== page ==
But, now seems a good time to again thank Lucianne and Staff for all the material I've gleaned from them over the past couple of months. The hits are piling up, and many of them are due to traffic I've picked up from my posts over at Ldot.

So, as I par-tay my way through the night, I'll be sure to raise a glass in honor of Lucianne, Amy, Igor, Staff, and all the rest. That's a lot of drinks, but I'll stagger through it with aplomb.

It's the CabanaBoy way.

I did not have. . .

. . .any desire to bring all this up again, but it's been thrust upon us like Michael Moore's abdomen at a truck stop breakfast buffet. Seems Clinton is getting more and more defiant (or is it defensive) as his days in the White House fade into memory. I don't know if it's pure bitterness that's driving him at this point, or the creeping realization among Democrats that his tenure was ultimately disastrous for them.

An all-time favorite. . .

. . .SNL skit just came to mind as I was skimming some Google results: The Nude House Of Wacky People. It ranks up there with Will Ferrell's Neil Diamond send-up.

And, believe it or not, the word "nude" wasn't one of the search terms that made me think of it.

See you in the funnypapers. . .

. . .dirtbag.

The Washington Post has finally had its fill of Ted Rall -- and not a moment too soon. I guess it finally dawned on the Post that everybody in the country can now see their editorial comics, and not just folks in the Beltway, as it was back in the Dead Tree Era. Being in large part a clearinghouse for DNC talking points, I'm guessing it finally dawned on them that they can't be effective as long as people like Rall expose the disdain for America exhibited by so many liberals.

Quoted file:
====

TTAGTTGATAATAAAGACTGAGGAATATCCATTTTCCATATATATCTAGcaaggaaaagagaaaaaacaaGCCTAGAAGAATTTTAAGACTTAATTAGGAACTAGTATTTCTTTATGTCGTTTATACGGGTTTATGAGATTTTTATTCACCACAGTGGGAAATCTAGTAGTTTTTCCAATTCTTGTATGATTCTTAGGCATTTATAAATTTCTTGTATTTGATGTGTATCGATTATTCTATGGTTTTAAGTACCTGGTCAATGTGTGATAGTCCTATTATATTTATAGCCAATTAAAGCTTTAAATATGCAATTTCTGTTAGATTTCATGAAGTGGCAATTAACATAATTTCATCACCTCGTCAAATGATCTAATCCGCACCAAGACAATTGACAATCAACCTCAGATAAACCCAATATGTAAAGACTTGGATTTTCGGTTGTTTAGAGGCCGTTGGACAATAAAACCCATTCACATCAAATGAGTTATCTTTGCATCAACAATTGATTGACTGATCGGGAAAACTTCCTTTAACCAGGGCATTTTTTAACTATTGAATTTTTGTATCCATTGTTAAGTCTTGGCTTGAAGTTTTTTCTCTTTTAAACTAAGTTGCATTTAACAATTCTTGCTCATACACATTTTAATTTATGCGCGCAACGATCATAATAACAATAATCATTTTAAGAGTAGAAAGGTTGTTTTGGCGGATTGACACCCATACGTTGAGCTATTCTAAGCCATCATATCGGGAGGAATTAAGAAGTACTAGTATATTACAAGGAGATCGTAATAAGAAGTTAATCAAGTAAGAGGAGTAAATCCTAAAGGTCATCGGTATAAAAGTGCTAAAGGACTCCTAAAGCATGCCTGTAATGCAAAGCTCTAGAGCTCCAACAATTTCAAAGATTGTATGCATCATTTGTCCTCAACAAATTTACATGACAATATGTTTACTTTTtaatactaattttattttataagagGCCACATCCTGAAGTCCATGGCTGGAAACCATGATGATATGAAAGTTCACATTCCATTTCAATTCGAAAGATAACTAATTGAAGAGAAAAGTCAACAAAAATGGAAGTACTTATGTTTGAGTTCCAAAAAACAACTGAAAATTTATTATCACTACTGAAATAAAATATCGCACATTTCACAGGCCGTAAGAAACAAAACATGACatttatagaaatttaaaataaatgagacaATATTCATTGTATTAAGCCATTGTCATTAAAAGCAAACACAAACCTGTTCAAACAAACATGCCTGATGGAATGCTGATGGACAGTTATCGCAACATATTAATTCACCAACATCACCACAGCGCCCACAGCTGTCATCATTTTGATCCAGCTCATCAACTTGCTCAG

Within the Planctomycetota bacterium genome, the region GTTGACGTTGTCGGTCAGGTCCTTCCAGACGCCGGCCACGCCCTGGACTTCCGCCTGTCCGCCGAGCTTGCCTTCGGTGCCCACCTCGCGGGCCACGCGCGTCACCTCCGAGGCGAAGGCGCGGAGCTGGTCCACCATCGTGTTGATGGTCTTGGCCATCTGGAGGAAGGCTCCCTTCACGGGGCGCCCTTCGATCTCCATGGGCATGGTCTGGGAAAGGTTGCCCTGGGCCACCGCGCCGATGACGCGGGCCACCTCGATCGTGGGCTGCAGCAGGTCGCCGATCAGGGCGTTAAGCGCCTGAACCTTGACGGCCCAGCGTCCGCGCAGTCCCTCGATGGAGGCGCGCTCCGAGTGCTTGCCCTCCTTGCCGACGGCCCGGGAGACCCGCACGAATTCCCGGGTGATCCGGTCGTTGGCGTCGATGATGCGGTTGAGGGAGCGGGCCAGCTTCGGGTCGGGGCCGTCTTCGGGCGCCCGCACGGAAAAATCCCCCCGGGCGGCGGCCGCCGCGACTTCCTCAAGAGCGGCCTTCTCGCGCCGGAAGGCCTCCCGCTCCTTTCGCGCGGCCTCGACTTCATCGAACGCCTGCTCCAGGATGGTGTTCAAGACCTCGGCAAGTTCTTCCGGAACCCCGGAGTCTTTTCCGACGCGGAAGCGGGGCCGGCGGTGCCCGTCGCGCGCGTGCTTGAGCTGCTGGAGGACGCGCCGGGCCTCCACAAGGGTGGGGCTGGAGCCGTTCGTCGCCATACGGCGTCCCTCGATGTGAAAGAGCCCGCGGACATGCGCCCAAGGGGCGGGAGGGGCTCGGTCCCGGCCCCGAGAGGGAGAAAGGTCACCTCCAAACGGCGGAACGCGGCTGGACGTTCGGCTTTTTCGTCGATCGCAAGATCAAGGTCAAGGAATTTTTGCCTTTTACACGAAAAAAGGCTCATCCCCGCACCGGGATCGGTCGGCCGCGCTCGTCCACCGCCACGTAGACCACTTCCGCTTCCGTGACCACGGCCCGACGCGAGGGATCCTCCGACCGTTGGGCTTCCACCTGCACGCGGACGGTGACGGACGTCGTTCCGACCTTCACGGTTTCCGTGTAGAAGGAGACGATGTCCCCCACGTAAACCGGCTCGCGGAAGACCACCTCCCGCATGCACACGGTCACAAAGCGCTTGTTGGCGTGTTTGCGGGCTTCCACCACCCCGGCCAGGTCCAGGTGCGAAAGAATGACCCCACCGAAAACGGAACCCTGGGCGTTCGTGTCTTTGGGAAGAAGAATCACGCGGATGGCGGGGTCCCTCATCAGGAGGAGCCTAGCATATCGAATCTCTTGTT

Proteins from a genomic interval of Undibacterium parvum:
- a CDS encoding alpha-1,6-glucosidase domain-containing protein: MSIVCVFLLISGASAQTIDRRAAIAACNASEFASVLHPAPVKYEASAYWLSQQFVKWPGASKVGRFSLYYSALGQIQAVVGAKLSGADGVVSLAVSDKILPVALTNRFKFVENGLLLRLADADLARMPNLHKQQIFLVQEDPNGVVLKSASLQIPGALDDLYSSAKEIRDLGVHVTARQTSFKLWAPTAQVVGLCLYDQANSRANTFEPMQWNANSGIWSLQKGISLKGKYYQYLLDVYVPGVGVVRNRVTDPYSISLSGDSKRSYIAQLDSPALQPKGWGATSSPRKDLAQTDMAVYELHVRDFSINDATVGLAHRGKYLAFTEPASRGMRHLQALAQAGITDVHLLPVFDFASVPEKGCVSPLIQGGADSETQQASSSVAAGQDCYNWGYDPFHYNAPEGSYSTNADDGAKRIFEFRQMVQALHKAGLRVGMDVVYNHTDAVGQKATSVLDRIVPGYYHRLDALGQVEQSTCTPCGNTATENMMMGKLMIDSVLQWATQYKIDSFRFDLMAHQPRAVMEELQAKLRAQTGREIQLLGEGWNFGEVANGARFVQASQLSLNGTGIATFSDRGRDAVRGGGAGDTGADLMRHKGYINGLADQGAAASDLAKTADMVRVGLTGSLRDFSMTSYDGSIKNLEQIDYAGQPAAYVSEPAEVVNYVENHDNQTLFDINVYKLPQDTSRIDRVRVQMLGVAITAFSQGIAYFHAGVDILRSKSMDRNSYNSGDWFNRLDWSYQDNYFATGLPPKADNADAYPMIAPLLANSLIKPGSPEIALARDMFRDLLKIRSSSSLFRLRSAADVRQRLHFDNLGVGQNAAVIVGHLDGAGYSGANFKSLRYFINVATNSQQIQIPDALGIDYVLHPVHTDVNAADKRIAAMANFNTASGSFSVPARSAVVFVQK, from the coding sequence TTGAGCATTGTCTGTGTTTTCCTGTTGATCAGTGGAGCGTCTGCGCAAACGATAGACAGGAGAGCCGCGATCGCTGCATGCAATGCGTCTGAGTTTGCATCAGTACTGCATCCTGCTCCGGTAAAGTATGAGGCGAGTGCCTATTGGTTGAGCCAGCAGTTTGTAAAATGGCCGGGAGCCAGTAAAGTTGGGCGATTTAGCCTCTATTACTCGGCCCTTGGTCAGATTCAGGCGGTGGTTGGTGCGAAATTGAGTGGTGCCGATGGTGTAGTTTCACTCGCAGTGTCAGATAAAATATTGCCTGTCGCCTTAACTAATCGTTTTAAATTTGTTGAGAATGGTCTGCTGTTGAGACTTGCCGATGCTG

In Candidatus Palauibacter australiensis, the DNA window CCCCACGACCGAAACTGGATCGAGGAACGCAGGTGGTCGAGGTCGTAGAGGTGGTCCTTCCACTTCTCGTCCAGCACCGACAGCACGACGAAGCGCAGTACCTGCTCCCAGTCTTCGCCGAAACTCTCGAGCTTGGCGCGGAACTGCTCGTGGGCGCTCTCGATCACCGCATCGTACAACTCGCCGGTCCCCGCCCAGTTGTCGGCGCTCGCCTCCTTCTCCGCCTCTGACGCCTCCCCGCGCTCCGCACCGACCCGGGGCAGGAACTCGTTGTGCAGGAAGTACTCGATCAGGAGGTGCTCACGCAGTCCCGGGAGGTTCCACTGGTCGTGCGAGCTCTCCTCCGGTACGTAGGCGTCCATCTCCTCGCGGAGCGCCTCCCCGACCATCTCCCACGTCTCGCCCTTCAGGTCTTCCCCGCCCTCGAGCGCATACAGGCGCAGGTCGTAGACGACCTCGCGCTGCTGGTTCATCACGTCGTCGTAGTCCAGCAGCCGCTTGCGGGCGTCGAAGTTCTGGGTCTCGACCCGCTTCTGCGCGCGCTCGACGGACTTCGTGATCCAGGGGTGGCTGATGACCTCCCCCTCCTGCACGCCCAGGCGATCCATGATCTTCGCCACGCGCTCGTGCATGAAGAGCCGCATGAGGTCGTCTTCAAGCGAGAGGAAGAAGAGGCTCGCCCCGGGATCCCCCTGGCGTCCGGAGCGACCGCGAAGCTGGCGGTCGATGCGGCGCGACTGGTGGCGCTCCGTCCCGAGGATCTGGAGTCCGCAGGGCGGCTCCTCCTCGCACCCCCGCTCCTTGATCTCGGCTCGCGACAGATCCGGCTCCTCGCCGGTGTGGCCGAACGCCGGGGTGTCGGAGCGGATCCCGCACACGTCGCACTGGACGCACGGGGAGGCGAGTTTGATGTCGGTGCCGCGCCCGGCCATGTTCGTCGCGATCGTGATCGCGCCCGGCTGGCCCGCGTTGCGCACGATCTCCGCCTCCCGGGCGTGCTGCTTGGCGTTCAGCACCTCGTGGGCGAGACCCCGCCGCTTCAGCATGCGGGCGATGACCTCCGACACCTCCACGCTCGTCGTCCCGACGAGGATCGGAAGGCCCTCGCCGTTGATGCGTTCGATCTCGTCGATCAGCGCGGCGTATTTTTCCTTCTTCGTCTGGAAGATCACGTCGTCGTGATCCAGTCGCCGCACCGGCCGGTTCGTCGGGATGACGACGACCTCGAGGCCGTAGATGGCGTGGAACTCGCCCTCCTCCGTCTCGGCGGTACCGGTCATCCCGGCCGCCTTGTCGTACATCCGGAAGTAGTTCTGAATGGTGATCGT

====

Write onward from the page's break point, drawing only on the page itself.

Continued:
For some strange reason, Middle America isn't inclined to vote for people who view it as a vast preserve of drooling idiots. And, let's face it. . .if you're a liberal right now, that's exactly how you feel. I know. I remember how I felt when Bob Dole lost, though it didn't come as a shock, as Kerry's loss apparently came to many of his supporters. (I do wish conservatives were as good at convincing ourselves of certain victory, though.) But, I didn't let the fact that I lost drive me to loathe nearly half of my fellow Americans. I accepted the fact that my vision of America hadn't been articulated well enough for the average voter to agree with it, and examined my priorities as a conservative.

During the Clinton era, conservatives seemed to have some kind of paralysis that wouldn't allow them to put their best foot forward. A good deal of that was due to the set of leg irons that the Democratic spin machine had placed on mainstream conservatives that tied them to Timothy McVeigh and the "militia movement". The constant chorus of "extreme, right-wing, radical" coming out of the DNC blurred the line between mainstream conservatism and right-wing reactionism was effectively blurred in the public eye so that Rush Limbaugh had been equated with Hitler and Timothy McVeigh a footsoldier merely carrying out orders.

Yes, there were strains of conservatism that was utterly convinced that the Y2K scare was a Clinton administration ruse being used as a pretext to establishing martial law in the US, making the Clintons would-be dictators, staging the most beautifully engineered coup ever devised. And, yes, there are self-described conservatives out there who believe in the existence of a government weather control machine. The difference is that conservatives see their fringe elements as a source of embarrassment. Liberals elevate them to positions of prominence, and give them film awards.

They'll never cease. . .